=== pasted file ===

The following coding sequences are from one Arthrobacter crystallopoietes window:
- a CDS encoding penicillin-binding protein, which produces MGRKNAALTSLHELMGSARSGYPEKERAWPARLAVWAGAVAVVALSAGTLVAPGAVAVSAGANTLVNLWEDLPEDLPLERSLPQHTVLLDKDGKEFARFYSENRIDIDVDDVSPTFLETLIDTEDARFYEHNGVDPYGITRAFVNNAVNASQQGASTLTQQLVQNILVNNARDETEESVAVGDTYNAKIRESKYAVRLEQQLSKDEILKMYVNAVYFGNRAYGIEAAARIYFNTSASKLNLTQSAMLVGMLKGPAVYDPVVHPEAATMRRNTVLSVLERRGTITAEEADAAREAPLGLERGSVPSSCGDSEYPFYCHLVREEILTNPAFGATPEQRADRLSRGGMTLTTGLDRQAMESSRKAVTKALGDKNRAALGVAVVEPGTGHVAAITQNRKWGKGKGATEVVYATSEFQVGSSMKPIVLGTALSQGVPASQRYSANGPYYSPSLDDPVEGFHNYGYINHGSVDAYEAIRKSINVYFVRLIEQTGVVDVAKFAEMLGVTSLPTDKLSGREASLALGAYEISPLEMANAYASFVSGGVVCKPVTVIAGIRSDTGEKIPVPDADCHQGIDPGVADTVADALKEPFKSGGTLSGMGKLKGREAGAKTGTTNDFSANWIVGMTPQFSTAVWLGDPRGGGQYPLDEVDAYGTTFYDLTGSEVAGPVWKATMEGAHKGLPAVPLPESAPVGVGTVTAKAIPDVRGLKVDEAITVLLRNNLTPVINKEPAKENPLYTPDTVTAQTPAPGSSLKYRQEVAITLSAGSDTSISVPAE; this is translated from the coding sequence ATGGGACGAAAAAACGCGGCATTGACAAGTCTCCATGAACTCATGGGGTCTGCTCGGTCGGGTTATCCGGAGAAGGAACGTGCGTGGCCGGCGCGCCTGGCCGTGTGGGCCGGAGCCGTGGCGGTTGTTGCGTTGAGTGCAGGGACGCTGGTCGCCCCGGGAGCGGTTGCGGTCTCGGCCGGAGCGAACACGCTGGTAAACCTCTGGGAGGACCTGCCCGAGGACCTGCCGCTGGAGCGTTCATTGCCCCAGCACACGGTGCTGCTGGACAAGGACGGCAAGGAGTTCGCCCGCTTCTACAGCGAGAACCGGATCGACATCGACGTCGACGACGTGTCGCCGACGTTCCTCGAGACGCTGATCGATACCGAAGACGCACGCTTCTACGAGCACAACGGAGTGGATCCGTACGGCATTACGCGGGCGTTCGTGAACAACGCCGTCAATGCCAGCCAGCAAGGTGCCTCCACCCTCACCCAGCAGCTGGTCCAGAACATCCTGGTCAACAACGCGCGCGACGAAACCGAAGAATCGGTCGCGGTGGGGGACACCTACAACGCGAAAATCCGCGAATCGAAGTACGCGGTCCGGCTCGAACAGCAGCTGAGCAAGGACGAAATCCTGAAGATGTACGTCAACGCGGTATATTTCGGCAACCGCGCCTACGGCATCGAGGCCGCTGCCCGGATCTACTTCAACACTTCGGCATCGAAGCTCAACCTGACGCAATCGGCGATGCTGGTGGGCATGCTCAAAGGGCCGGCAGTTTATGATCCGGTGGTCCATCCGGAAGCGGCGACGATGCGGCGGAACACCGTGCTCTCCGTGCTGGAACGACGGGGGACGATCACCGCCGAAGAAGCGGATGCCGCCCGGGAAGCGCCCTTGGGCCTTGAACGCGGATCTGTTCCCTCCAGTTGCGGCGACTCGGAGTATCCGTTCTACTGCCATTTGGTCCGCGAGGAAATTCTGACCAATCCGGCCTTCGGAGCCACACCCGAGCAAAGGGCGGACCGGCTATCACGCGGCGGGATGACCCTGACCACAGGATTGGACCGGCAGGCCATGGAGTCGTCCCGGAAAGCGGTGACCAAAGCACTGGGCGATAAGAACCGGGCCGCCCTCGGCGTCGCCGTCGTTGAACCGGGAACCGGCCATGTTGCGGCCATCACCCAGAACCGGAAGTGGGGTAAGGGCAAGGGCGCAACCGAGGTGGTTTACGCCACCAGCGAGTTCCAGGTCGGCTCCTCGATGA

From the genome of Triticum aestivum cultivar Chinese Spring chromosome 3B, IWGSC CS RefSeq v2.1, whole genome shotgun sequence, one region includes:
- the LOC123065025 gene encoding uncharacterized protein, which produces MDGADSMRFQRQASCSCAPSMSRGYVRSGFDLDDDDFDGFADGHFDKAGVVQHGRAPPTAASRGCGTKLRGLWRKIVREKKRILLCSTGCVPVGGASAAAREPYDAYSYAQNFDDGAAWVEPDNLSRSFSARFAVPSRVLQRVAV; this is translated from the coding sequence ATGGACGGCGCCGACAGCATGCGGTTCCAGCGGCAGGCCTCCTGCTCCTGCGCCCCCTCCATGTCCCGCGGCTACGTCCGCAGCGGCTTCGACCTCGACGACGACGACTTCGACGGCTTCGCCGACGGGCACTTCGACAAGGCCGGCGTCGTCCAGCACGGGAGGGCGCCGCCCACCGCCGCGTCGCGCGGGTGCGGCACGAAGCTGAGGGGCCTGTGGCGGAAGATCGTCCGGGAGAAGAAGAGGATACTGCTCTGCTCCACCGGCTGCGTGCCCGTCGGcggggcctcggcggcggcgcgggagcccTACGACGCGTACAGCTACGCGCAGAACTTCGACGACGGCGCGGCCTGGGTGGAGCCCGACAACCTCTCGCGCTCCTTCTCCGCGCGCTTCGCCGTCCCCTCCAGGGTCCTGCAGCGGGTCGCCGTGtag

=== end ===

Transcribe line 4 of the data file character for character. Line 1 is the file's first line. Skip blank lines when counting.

- the LOC123065025 gene encoding uncharacterized protein, which produces MDGADSMRFQRQASCSCAPSMSRGYVRSGFDLDDDDFDGFADGHFDKAGVVQHGRAPPTAASRGCGTKLRGLWRKIVREKKRILLCSTGCVPVGGASAAAREPYDAYSYAQNFDDGAAWVEPDNLSRSFSARFAVPSRVLQRVAV; this is translated from the coding sequence ATGGACGGCGCCGACAGCATGCGGTTCCAGCGGCAGGCCTCCTGCTCCTGCGCCCCCTCCATGTCCCGCGGCTACGTCCGCAGCGGCTTCGACCTCGACGACGACGACTTCGACGGCTTCGCCGACGGGCACTTCGACAAGGCCGGCGTCGTCCAGCACGGGAGGGCGCCGCCCACCGCCGCGTCGCGCGGGTGCGGCACGAAGCTGAGGGGCCTGTGGCGGAAGATCGTCCGGGAGAAGAAGAGGATACTGCTCTGCTCCACCGGCTGCGTGCCCGTCGGcggggcctcggcggcggcgcgggagcccTACGACGCGTACAGCTACGCGCAGAACTTCGACGACGGCGCGGCCTGGGTGGAGCCCGACAACCTCTCGCGCTCCTTCTCCGCGCGCTTCGCCGTCCCCTCCAGGGTCCTGCAGCGGGTCGCCGTGtag